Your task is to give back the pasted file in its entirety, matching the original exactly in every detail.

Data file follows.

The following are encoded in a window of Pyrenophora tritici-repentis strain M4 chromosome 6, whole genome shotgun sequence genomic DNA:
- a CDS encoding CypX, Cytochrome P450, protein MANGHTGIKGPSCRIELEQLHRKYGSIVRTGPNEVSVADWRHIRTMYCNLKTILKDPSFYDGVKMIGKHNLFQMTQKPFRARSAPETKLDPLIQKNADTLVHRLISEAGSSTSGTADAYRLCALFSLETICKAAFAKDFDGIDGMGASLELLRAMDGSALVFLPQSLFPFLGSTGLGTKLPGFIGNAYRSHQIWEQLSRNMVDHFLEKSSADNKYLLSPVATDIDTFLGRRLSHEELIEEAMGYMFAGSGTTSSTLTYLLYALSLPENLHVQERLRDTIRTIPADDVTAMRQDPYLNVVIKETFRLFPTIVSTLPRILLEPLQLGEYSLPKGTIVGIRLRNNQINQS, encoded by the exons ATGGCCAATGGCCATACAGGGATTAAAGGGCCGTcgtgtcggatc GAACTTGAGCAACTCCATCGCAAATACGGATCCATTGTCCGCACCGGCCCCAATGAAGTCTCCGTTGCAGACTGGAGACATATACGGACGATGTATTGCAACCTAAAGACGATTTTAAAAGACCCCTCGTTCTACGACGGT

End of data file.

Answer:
The following are encoded in a window of Pyrenophora tritici-repentis strain M4 chromosome 6, whole genome shotgun sequence genomic DNA:
- a CDS encoding CypX, Cytochrome P450, protein MANGHTGIKGPSCRIELEQLHRKYGSIVRTGPNEVSVADWRHIRTMYCNLKTILKDPSFYDGVKMIGKHNLFQMTQKPFRARSAPETKLDPLIQKNADTLVHRLISEAGSSTSGTADAYRLCALFSLETICKAAFAKDFDGIDGMGASLELLRAMDGSALVFLPQSLFPFLGSTGLGTKLPGFIGNAYRSHQIWEQLSRNMVDHFLEKSSADNKYLLSPVATDIDTFLGRRLSHEELIEEAMGYMFAGSGTTSSTLTYLLYALSLPENLHVQERLRDTIRTIPADDVTAMRQDPYLNVVIKETFRLFPTIVSTLPRILLEPLQLGEYSLPKGTIVGIRLRNNQINQS, encoded by the exons ATGGCCAATGGCCATACAGGGATTAAAGGGCCGTcgtgtcggatc GAACTTGAGCAACTCCATCGCAAATACGGATCCATTGTCCGCACCGGCCCCAATGAAGTCTCCGTTGCAGACTGGAGACATATACGGACGATGTATTGCAACCTAAAGACGATTTTAAAAGACCCCTCGTTCTACGACGGT